Joe's Viewpoint: Remembering D-Day

HATTIESBURG, MS (WDAM) - The date is June 6th, 1944. It is shortly before 6 o'clock in the morning. As you wait in your higgins boat, packed in with around 30 other men, you open a letter you received the day before.

The letter is from General Eisenhower and it said "You are about to embark upon a great crusade, toward which we have striven these many months. The eyes of the world are upon you. The hopes and prayers of liberty loving people everywhere march with you... you will bring about the destruction of the German war machine, the elimination of Nazi tyranny over the oppressed peoples of Europe, and security for ourselves in a free world."

Eventually the order is given, and your boat chugs toward the shores of Normandy. Some of your brothers in arms vomit from seasickness and fear. You wonder how many of Hitler's buzzsaws line the cliffs before you. You know that you are in the middle of the largest amphibious invasion in the history of mankind. You've made it this far, but you have a bad feeling that you won't survive. This is the situation that the greatest generation faced 70 years ago today. They braved to liberate our conquered allies in France, to divide axis troops by opening another front line, and to make sure the evil of Hitler's nazism was eliminated from the earth for all time.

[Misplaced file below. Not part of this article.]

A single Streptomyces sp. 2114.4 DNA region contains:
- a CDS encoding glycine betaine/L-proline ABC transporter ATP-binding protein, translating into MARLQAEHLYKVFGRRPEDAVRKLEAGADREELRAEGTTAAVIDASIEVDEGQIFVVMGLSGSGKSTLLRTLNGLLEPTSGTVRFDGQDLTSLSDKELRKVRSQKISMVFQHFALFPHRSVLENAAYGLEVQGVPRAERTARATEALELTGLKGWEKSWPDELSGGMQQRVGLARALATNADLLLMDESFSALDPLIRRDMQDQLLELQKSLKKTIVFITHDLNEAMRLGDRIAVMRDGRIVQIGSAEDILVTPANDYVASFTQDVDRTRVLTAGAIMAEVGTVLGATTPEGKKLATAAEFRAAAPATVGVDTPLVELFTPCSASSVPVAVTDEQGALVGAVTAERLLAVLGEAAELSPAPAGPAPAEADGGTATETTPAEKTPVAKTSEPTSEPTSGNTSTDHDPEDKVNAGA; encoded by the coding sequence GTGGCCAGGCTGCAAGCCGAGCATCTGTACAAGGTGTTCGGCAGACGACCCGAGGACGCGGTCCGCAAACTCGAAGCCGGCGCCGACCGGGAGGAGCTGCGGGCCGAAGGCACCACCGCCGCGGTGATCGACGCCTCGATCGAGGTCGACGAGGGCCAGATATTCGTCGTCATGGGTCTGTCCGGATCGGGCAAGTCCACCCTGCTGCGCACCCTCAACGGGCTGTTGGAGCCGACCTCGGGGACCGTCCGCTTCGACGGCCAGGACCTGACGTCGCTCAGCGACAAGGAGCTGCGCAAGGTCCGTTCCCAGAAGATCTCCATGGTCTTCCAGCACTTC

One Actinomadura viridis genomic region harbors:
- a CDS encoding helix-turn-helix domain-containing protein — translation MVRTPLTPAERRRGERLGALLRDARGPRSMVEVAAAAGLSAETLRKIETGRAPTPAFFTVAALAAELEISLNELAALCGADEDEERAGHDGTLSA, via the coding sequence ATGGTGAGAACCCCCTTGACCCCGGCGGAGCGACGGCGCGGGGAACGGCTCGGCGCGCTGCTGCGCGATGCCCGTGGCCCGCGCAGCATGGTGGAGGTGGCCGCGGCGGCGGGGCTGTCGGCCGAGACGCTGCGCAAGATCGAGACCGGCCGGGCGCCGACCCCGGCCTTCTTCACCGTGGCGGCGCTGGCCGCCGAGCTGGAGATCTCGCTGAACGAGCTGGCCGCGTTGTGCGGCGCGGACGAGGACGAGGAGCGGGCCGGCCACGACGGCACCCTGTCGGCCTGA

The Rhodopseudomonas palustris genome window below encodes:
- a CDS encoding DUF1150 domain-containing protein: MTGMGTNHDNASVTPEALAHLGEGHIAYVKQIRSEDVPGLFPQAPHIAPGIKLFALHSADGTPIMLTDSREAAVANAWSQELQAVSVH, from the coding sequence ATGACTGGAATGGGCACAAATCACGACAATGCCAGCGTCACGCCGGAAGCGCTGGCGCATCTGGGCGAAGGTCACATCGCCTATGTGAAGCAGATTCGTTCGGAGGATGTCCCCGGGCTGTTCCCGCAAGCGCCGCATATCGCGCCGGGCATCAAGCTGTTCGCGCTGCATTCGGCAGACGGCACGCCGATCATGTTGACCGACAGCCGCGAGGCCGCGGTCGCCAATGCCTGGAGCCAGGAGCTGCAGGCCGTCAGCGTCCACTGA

Seventy years ago a massive group of valiant souls began an operation that would accomplish all these tasks. Today we remember all the men participating in the D-day landings. It is difficult for some of us to fully understand words like duty, honor and valor. But everyone involved in D-day knew well that their job was an honorable one and a necessary one. We now observe a moment of silence to remember the 70th anniversary of the sacrifices of those involved in the D-day landings at Normandy.